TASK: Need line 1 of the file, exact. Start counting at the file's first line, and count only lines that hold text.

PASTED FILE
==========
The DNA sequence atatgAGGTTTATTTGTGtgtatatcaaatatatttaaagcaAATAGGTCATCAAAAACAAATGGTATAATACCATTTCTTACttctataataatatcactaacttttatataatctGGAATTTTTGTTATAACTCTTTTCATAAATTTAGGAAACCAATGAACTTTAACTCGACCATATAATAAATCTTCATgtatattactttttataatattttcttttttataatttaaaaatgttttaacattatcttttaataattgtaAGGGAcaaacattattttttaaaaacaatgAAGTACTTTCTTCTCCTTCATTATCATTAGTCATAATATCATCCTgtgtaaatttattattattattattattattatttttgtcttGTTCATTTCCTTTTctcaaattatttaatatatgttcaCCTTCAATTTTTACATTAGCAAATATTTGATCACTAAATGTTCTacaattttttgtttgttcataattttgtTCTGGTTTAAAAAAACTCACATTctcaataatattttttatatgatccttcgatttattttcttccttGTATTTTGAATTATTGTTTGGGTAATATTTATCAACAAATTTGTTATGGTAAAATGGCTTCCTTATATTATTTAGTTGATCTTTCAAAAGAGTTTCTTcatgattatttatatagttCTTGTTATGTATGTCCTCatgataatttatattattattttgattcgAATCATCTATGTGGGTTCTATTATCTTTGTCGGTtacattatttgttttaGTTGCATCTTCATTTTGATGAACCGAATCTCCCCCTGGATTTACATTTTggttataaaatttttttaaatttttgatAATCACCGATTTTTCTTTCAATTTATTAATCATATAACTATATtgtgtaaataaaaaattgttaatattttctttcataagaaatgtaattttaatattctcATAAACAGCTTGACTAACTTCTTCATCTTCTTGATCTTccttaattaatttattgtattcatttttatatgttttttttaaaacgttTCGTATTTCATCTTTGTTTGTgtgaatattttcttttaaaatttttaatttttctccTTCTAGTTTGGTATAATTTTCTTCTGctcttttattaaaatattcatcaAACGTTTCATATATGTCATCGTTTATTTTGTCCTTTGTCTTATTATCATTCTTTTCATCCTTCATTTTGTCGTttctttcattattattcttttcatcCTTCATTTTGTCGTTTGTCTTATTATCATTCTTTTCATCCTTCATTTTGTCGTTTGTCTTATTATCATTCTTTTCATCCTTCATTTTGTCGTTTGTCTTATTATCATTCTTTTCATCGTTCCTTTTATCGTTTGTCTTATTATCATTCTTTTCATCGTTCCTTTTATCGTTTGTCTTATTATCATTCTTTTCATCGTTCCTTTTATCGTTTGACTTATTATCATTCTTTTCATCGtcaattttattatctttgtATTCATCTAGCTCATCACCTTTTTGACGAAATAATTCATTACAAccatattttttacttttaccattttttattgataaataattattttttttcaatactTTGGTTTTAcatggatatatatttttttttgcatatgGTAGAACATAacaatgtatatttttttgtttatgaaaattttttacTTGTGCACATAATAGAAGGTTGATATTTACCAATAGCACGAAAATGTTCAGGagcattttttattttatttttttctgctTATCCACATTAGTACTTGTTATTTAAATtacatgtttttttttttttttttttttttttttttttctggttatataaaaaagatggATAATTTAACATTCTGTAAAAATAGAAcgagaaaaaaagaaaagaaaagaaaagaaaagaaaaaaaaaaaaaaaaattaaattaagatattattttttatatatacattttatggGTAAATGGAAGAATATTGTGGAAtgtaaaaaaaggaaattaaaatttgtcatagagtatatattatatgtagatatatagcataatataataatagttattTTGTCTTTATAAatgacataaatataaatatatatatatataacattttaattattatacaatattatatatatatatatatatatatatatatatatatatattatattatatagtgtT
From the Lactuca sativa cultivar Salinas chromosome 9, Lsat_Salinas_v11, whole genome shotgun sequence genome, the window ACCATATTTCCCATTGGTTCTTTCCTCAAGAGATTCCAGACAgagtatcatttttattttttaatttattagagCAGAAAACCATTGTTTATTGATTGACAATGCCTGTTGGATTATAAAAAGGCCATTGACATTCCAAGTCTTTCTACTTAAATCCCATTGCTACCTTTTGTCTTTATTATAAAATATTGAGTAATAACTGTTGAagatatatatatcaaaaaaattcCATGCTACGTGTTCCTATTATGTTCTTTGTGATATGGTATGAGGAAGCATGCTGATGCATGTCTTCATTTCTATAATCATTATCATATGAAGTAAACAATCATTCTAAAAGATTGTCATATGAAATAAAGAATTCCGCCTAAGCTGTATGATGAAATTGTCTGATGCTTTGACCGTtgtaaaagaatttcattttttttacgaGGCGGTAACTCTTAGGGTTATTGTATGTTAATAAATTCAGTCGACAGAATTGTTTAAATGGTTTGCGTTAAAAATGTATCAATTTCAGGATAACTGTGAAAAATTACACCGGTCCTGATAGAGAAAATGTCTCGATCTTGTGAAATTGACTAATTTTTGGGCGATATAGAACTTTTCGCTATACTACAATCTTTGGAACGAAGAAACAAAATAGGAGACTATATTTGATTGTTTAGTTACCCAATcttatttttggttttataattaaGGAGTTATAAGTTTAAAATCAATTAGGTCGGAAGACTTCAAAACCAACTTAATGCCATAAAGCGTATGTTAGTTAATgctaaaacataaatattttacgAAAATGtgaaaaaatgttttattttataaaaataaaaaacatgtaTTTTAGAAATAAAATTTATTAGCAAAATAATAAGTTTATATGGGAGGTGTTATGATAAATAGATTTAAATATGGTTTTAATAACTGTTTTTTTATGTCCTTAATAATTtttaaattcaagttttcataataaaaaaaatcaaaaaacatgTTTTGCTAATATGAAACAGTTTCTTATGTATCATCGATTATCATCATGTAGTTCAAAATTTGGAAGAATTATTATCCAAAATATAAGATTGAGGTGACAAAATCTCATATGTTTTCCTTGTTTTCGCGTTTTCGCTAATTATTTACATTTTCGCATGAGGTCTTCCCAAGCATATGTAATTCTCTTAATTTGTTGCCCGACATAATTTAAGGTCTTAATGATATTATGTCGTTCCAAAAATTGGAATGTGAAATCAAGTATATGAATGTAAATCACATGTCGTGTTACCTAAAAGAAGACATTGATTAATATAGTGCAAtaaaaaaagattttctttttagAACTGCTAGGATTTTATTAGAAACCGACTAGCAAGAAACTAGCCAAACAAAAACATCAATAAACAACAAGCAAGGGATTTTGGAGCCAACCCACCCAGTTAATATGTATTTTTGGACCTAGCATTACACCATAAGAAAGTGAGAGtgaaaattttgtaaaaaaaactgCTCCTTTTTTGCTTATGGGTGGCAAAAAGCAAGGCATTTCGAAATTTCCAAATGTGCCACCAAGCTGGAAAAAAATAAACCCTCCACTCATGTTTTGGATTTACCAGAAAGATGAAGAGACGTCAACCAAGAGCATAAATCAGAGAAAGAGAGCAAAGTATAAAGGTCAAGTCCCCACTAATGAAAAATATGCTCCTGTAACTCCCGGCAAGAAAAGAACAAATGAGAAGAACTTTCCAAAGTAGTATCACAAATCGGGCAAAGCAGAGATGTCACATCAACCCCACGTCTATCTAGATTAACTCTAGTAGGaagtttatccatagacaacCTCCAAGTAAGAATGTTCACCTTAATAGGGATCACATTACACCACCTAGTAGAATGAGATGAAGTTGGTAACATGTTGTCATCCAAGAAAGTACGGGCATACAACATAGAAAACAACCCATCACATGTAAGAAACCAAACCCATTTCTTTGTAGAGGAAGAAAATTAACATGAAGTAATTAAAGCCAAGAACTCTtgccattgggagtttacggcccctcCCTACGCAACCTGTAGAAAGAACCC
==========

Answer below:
The DNA sequence atatgAGGTTTATTTGTGtgtatatcaaatatatttaaagcaAATAGGTCATCAAAAACAAATGGTATAATACCATTTCTTACttctataataatatcactaacttttatataatctGGAATTTTTGTTATAACTCTTTTCATAAATTTAGGAAACCAATGAACTTTAACTCGACCATATAATAAATCTTCATgtatattactttttataatattttcttttttataatttaaaaatgttttaacattatcttttaataattgtaAGGGAcaaacattattttttaaaaacaatgAAGTACTTTCTTCTCCTTCATTATCATTAGTCATAATATCATCCTgtgtaaatttattattattattattattattatttttgtcttGTTCATTTCCTTTTctcaaattatttaatatatgttcaCCTTCAATTTTTACATTAGCAAATATTTGATCACTAAATGTTCTacaattttttgtttgttcataattttgtTCTGGTTTAAAAAAACTCACATTctcaataatattttttatatgatccttcgatttattttcttccttGTATTTTGAATTATTGTTTGGGTAATATTTATCAACAAATTTGTTATGGTAAAATGGCTTCCTTATATTATTTAGTTGATCTTTCAAAAGAGTTTCTTcatgattatttatatagttCTTGTTATGTATGTCCTCatgataatttatattattattttgattcgAATCATCTATGTGGGTTCTATTATCTTTGTCGGTtacattatttgttttaGTTGCATCTTCATTTTGATGAACCGAATCTCCCCCTGGATTTACATTTTggttataaaatttttttaaatttttgatAATCACCGATTTTTCTTTCAATTTATTAATCATATAACTATATtgtgtaaataaaaaattgttaatattttctttcataagaaatgtaattttaatattctcATAAACAGCTTGACTAACTTCTTCATCTTCTTGATCTTccttaattaatttattgtattcatttttatatgttttttttaaaacgttTCGTATTTCATCTTTGTTTGTgtgaatattttcttttaaaatttttaatttttctccTTCTAGTTTGGTATAATTTTCTTCTGctcttttattaaaatattcatcaAACGTTTCATATATGTCATCGTTTATTTTGTCCTTTGTCTTATTATCATTCTTTTCATCCTTCATTTTGTCGTttctttcattattattcttttcatcCTTCATTTTGTCGTTTGTCTTATTATCATTCTTTTCATCCTTCATTTTGTCGTTTGTCTTATTATCATTCTTTTCATCCTTCATTTTGTCGTTTGTCTTATTATCATTCTTTTCATCGTTCCTTTTATCGTTTGTCTTATTATCATTCTTTTCATCGTTCCTTTTATCGTTTGTCTTATTATCATTCTTTTCATCGTTCCTTTTATCGTTTGACTTATTATCATTCTTTTCATCGtcaattttattatctttgtATTCATCTAGCTCATCACCTTTTTGACGAAATAATTCATTACAAccatattttttacttttaccattttttattgataaataattattttttttcaatactTTGGTTTTAcatggatatatatttttttttgcatatgGTAGAACATAacaatgtatatttttttgtttatgaaaattttttacTTGTGCACATAATAGAAGGTTGATATTTACCAATAGCACGAAAATGTTCAGGagcattttttattttatttttttctgctTATCCACATTAGTACTTGTTATTTAAATtacatgtttttttttttttttttttttttttttttttctggttatataaaaaagatggATAATTTAACATTCTGTAAAAATAGAAcgagaaaaaaagaaaagaaaagaaaagaaaagaaaaaaaaaaaaaaaaattaaattaagatattattttttatatatacattttatggGTAAATGGAAGAATATTGTGGAAtgtaaaaaaaggaaattaaaatttgtcatagagtatatattatatgtagatatatagcataatataataatagttattTTGTCTTTATAAatgacataaatataaatatatatatatataacattttaattattatacaatattatatatatatatatatatatatatatatatatatatattatattatatagtgtT